In the above a multi-channel feedforward adaptive control algorithm is described which has good convergence properties while having relatively small computational complexity. This complexity is similar to that of the filtered-error algorithm. In order to obtain these properties, the algorithm is based on a preprocessing step for the actuator signals using a stable and causal inverse of the transfer path between actuators and error sensors, the secondary path. The latter algorithm is known from the literature as postconditioned filtered-error algorithm, which improves convergence speed for the case that the minimum-phase part of the secondary path increases the eigenvalue spread. However, the convergence speed of this algorithm suffers from delays in the secondary path, because, in order to maintain stability, adaptation rates have to be lower for larger secondary path delays. By making a modification to the postconditioned filtered-error scheme, the adaptation rate can be set to a higher value. Consequently, the new scheme also provides good convergence for the case that the secondary path contains significant delays. Furthermore, an extension of the new scheme is given in which the inverse of the secondary path is regularized in such a way that the derivation of the modified filtered-error scheme remains valid.

REFERENCES

  • [1] E. A. Wan, “Adjoint LMS: an efficient alternative to the filtered-X LMS and multiple error LMS algorithms,” in Proc. Int. Conf. on Acoustics, Speech and Signal Processing ICASSP96 (IEEE, Atlanta, 1996), pp. 1842-1845.
  • [2] E. Bjarnason, “Analysis of the Filtered-X LMS algorithm,” IEEE Transactions on Speech and Audio Processing 3, 504-514 (1995).
  • [3] S. Douglas, “Fast Exact Filtered-X LMS and LMS Algorithms for Multichannel Active Noise Control,” in Proc. IEEE International Conference on Acoustics, Speech and Signal Processing ICASSP97 (IEEE, Munich, 1997), pp. 399-402.
  • [4] S. J. Elliott, “Optimal controllers and adaptive controllers for multichannel feedforward control of stochastic disturbances,” IEEE Transactions on Signal Processing 48, 1053-1060 (2000).
  • [5] M. Vidyasagar, Control system synthesis: A factorization approach (MIT Press, Boston, 1985).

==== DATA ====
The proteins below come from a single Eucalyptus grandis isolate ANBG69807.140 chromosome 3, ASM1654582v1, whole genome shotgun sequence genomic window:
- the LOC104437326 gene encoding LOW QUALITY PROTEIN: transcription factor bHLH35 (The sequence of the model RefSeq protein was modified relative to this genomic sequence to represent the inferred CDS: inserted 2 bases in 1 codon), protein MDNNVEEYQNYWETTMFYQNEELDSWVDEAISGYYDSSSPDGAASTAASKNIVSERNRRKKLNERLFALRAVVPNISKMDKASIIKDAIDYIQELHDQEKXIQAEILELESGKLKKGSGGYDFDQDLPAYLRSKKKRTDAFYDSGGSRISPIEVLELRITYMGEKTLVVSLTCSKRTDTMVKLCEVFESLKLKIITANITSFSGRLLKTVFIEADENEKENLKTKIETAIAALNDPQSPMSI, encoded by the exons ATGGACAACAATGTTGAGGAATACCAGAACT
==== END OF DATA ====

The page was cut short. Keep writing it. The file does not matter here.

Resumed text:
The following reference numerals are found in FIG. 6.

  • 1. reference signal connector
  • 2. first control filter
  • 3. secondary source
  • 4. secondary source signal connector
  • 5. sensor
  • 6. sensor connector
  • 7. first delay
  • 8. time reversed secondary path filter
  • 9. second control filter
  • 10. adaptation circuit
  • 11. second delay
  • 12. preconditioning circuit
  • 13. third delay
Patent Citations
Cited PatentFiling datePublication dateApplicantTitle
US5325437 *Dec 23, 1992Jun 28, 1994Nissan Motor Co., Ltd.Apparatus for reducing noise in space applicable to vehicle compartment
US5524057 *Jun 8, 1993Jun 4, 1996Alpine Electronics Inc.Noise-canceling apparatus
US5602929Jan 30, 1995Feb 11, 1997Digisonix, Inc.Fast adapting control system and method
US5745580 *Nov 4, 1994Apr 28, 1998Lord CorporationReduction of computational burden of adaptively updating control filter(s) in active systems
US5940519 *Dec 17, 1997Aug 17, 1999Texas Instruments IncorporatedActive noise control system and method for on-line feedback path modeling and on-line secondary path modeling
US5953380 *Jun 10, 1997Sep 14, 1999Nec CorporationNoise canceling method and apparatus therefor
US5991418 *Dec 17, 1997Nov 23, 1999Texas Instruments IncorporatedOff-line path modeling circuitry and method for off-line feedback path modeling and off-line secondary path modeling
US6192133 *Sep 17, 1997Feb 20, 2001Kabushiki Kaisha ToshibaActive noise control apparatus
US6266422 *Jan 29, 1998Jul 24, 2001Nec CorporationNoise canceling method and apparatus for the same
US6285768 *Jun 2, 1999Sep 4, 2001Nec CorporationNoise cancelling method and noise cancelling unit
US6418227 *Dec 16, 1997Jul 9, 2002Texas Instruments IncorporatedActive noise control system and method for on-line feedback path modeling
US6487295 *Sep 23, 1999Nov 26, 2002Ortivus AbAdaptive filtering system and method
US6516050 *Oct 25, 2000Feb 4, 2003Mitsubishi Denki Kabushiki KaishaDouble-talk detecting apparatus, echo canceller using the double-talk detecting apparatus and echo suppressor using the double-talk detecting apparatus